Archive for May, 2017

Let’s say that you have to manage 60 Windows Servers with separate credentials, IP addresses, etc. It is heavy to open them one-by-one or even by using RDP Manager.

There’s one simple app+script: use RDP Plus from donkz.nl (VirusTotal free).

And use this little code to a simple *.bat file:

C:\to0lz\rdp.exe /v:server1 /Domain:mydomain /U:user /P:pazw0rd
C:\to0lz\rdp.exe /v:server2 /Domain:mydomain /U:user /P:pazw0rd
C:\to0lz\rdp.exe /v:server3 /Domain:mydomain /U:user /P:pazw0rd
C:\to0lz\rdp.exe /v:server4 /Domain:mydomain /U:user /P:pazw0rd

Voila!

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vmware-disklock

IF you have seen this err0r, you’re somehow trully fucked-up. Probably a third party appliance or software made a lock on your stored in datastore *.vmdk files creating -delta ones. There are couple of methods how you could fix this… . Actually this is not a big or major err0r in vmWare environment, but can be a quite pain in the ass if you don’t have any DSR site enabled.

Let’s talk about diagnosis:

DIAGNOSIS

First of all you need to try to power on the vm. You will see one of these err0rz:

Failed to add disk scsi0:1. Failed to power on scsi0:1
Unable to open Swap File
Unable to access a file since it is locked
Unable to access a file  since it is locked
Unable to access Virtual machine configuration

In the /var/log/vmkernel log file, you see entries similar to:

WARNING: World: VM xxxx: xxx: Failed to open swap file : Lock was not free
WARNING: World: VM xxxx: xxx: Failed to initialize swap file 

The purpose of locking is to prevent changes of concurent vm files and FS. Sometimes locks cannot be released because of other handler still wants to do something with files. Even if machine is powered off. There are couple of methods how you can dislock it by yourself.

TROUBLESHOOTING

You need to locate which files, which machine in which realm is doing bad things. For this to do I suggest you to enable SSH on the ESXi/vCenter host.  Log in to a vCenter using the vSphere Client. Go to Inventory > Configuration > Security Profiles > Services > Properties > choose…

ESXi Shell
SSH
Direct Console UI

Good. Now c0nnect via Pussy through SSH and obtain full path to your VM and navigate to the f0lder, through dis c0mmands:

# vim-cmd vmsvc/getallvms
# cd /vmfs/volumes/vm-datastore/vm-dir/

Check which filez have been locked (*-delta.vmdk created) but plz remember that it can be misguiding, because these files could be obsolete. Better method is to check /var/log/vmware.log for corresponding consolidation errors on which files.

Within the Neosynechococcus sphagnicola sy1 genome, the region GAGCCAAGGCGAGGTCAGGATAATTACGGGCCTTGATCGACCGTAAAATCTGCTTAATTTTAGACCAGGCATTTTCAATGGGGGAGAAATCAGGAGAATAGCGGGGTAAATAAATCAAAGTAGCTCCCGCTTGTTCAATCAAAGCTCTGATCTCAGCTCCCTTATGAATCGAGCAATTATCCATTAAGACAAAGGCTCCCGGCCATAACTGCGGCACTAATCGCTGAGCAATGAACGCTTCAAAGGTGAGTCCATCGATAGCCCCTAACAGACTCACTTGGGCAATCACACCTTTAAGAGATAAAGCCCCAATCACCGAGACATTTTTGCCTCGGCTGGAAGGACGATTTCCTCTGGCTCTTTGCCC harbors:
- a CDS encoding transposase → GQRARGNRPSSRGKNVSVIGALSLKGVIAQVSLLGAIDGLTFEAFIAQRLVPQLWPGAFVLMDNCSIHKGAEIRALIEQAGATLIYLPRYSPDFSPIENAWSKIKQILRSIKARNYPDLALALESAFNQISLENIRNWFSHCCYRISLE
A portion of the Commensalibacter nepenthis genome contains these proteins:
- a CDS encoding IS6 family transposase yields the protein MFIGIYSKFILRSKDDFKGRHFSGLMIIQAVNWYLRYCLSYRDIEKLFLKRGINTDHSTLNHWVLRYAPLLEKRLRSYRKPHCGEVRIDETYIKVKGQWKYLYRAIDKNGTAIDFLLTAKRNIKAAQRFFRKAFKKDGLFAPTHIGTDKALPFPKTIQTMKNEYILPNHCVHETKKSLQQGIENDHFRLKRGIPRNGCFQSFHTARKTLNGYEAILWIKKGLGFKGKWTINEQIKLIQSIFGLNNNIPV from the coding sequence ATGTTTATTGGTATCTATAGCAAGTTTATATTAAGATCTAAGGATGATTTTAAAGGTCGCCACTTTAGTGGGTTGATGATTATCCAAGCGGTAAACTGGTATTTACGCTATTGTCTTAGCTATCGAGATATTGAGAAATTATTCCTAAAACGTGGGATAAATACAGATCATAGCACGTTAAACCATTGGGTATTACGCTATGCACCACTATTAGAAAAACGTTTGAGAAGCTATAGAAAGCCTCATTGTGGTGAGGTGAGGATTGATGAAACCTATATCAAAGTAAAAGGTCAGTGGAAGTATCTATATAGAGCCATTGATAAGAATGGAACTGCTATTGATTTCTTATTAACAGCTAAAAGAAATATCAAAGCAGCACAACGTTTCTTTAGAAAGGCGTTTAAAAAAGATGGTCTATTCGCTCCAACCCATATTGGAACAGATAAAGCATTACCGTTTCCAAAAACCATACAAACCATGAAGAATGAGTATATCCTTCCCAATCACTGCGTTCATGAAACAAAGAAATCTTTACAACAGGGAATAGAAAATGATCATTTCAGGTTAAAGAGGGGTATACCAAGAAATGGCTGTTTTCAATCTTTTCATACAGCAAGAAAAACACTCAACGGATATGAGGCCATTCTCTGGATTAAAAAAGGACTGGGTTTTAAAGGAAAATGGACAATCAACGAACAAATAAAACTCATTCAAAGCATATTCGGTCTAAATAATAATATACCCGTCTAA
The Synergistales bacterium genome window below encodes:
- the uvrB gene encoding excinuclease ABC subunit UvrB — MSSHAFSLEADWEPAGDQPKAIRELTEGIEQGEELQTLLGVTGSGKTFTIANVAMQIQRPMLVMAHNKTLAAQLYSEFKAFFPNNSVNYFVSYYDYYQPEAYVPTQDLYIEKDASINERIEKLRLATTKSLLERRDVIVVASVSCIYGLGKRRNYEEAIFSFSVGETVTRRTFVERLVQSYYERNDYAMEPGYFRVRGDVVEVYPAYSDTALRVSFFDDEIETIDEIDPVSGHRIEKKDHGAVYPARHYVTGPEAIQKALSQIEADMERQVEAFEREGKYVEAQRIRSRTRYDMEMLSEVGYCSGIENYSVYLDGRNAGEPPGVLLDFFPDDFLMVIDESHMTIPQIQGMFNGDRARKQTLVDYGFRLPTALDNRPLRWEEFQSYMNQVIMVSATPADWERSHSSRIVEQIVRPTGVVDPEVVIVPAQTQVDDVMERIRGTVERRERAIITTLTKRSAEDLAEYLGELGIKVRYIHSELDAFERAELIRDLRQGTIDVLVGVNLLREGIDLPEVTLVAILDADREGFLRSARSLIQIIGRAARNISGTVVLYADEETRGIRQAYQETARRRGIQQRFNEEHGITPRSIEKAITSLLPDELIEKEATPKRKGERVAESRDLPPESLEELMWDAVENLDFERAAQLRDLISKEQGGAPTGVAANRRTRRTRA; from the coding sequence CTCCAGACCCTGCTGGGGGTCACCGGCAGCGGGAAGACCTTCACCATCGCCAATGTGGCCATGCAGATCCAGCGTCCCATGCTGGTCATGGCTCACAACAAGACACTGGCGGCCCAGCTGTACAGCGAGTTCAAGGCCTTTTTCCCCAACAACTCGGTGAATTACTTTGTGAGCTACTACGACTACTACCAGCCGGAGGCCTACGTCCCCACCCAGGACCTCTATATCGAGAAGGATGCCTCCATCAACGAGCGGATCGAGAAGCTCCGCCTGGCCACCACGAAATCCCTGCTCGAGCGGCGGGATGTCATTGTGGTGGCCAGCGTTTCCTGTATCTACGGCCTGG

From this part you need to use vmfstools to check the used *.vmdk files.

# vmkfstools -qv10 vm-disk-000009.vmdk
* Repeat this command for every disk file used by VM (You can check it in Edit Settings tab on Hard Disk n parameter) which is actually used as a snap.

This shows you the actual snapshot chain from your selected snapshot down to the flat disk. Now, you have a list of *.vmdk files and you need to use command below to find the actual owner or RO (Read-Only) owner of the file:

vmkfstools -D vm-disk-flat.vmdk
vmkfstools -D vm-disk-000001-delta.vmdk
...

If you see output like this, that it!

# vmkfstools -D test-000008-delta.vmdk
Lock [type 10c00001 offset 45842432 v 33232, hb offset 4116480
gen 2397, mode 2, owner 00000000-00000000-0000-000000000000 mtime 5436998]
RO Owner[0] HB offset 3293184 xxxxxxxx-xxxxxxxx-xxx-xxxxxxxxxxxx 
Addr <4, 80, 160>, gen 33179, links 1, type reg, flags 0, uid 0, gid 0, mode 100600
len 738242560, nb 353 tbz 0, cow 0, zla 3, bs 2097152

The RO Owner part is the MAC address of vNIC that had locked the file! If you cannot see the RO Owner, but you don’t see zeros in owner, it is also a MAC o vNIC. If you only see zeros, the problem is heavier. Now let’s see how we can repair this.

FIX

Before you start fixing things, you should consider whether there are not other locks or uses of vm files, so you can type this:

# egrep -i  /vmfs/volumes/*/*/*.vmx
# vmkvsitools lsof | grep 

Now, if you could see the RO Owner or owner MAC addr, you can use this command to find the corresponding physical address:

esxcfg-nics -l

Simple, shutdown/restart the vNIC and disk consolidation/power on machine probably can now be possible. If not… the only non-invasive method is to clone/migrate vm to other datastore/host. You also can preventively restart ESX Management by:

services.sh restart

For cloning you can use these commands (or use the GUI of vCenter :-)) :

# vmkload_mod multiextent
# vmkfstools -i /path/datastore1/source.vmdk /path/datastore2/new.vmdk -d thin -a scsilogic/buslogic
# vmkfstools -U source.vmdk
# vmkfstools -E new.vmdk nsource.vmdk
# vmkload_mod -u multiextent

When cloning/migrating is done. You can consolidate the disks and remove the old VM. Remember that cloning is faster than migration, but in both ways you need extra space.